Call for Wales to have women's prison
A female prison should be opened in Cardiff to allow women to serve time in Wales, a former chief inspector of prisons has said.
Currently women and category A prisoners can not serve sentences in Wales and are sent to England instead.
Lord Ramsbotham said it was "deplorable" there was no provision in Wales.
The Ministry of Justice (MoJ) said it was developing a strategy for female offenders.
There are currently five prisons in Wales - HMP Berwyn, HMP Cardiff, HMP Parc, HMP Swansea, and HMP Usk/Prescoed - which are all for men.
Lord Ramsbotham told BBC Wales' Sunday Supplement programme a women's centre should be opened in Cardiff to allow offenders to serve community and custodial sentences closer to home.
"There's no reason why they shouldn't have a small custodial element, because not many women are in prison for very long," said the peer, who was chief inspector of prisons from 1995-2001.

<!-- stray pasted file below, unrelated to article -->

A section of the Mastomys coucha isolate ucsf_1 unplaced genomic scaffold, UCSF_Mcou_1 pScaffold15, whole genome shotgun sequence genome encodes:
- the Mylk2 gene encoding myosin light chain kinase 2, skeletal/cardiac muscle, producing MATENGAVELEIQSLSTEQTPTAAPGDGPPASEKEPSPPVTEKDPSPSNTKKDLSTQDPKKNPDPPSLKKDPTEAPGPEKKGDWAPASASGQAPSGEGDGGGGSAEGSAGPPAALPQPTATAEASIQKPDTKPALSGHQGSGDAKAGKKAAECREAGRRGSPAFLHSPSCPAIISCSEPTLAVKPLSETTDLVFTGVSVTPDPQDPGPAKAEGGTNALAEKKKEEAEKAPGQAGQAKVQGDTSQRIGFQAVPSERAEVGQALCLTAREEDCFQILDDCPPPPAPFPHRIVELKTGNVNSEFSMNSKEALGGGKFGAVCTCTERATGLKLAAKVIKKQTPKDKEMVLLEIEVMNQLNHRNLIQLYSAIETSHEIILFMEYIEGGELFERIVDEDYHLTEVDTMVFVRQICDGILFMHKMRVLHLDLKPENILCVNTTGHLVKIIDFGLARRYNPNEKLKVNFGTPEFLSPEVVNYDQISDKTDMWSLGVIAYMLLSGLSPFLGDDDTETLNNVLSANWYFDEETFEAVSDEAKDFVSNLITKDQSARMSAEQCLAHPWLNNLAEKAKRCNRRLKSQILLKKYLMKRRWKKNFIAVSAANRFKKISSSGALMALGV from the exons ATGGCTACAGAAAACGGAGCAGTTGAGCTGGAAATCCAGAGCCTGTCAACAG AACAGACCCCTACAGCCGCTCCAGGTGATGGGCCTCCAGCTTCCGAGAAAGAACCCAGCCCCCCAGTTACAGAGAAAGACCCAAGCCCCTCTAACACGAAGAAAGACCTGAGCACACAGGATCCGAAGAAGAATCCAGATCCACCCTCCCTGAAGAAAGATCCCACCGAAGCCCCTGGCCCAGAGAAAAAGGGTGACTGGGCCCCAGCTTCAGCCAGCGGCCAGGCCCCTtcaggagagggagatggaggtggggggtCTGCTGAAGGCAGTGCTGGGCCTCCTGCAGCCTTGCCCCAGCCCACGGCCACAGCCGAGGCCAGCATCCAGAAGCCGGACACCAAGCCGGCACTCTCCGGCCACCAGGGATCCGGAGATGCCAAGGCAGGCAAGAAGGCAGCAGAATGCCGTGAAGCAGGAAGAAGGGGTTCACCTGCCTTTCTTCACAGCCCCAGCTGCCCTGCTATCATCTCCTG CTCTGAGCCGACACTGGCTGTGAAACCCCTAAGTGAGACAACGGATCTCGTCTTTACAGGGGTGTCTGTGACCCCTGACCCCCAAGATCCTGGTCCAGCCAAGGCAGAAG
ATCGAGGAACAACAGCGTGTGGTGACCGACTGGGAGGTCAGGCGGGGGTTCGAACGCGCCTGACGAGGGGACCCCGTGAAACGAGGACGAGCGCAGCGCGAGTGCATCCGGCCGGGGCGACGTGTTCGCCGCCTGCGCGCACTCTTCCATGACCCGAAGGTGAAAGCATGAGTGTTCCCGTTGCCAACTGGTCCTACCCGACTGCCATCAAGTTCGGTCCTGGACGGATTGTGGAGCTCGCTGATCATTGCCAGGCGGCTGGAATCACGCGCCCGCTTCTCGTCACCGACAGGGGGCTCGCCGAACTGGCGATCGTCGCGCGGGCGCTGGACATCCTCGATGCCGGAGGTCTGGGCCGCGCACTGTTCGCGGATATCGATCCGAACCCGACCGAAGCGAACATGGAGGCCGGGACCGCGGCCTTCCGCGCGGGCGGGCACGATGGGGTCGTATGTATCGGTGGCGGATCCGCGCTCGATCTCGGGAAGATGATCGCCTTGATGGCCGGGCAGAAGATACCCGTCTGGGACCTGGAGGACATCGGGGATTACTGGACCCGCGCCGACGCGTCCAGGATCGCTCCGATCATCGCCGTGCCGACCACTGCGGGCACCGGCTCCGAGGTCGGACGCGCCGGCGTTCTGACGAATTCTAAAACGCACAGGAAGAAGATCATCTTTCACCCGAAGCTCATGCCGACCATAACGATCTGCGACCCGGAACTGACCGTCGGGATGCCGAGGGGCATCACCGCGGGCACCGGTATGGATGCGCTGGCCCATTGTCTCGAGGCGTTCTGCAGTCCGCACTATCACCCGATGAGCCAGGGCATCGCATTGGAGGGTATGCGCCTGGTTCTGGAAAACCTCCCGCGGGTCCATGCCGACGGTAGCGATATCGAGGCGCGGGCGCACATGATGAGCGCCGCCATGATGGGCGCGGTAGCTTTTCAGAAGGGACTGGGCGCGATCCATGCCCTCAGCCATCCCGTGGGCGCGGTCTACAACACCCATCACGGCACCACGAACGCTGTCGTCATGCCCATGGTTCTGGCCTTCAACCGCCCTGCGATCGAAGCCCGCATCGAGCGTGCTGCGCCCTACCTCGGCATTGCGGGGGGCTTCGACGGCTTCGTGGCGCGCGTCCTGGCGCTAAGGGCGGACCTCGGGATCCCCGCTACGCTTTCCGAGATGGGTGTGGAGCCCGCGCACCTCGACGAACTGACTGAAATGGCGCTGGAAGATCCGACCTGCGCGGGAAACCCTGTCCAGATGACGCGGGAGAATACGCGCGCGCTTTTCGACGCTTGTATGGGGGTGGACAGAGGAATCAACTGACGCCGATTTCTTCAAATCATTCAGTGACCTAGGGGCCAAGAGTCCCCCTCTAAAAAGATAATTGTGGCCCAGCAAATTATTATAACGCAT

"There are admirable examples in Bristol and Manchester of women's centres, which could well be followed in Cardiff."
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Last year, the head of the Howard League for Penal Reform said Wales was becoming a 21st Century "Botany Bay" over plans to open a new prison in Port Talbot.
Plans to build a Category C prison at Baglan Industrial Park have provoked anger among many people.
Lord Ramsbotham, who is against the opening of super prisons like HMP Berwyn in Wrexham, said Wales now needed a prison service designed specifically for its needs.
"I think that there is a maximum size of an organisation, and while I'm not against smaller units on the same site, I am against a monster," he said.
"The basic ingredient of all prison work is the relationship between staff and prisoners and the bigger you make a place, the more impersonal you make it."
A spokesman for the MoJ said it was investing £1m to support areas develop multi-agency approaches to female offenders between 2016 and 2020.
"We are also developing a strategy for female offenders to improve outcomes for women in the community and in custody," he said.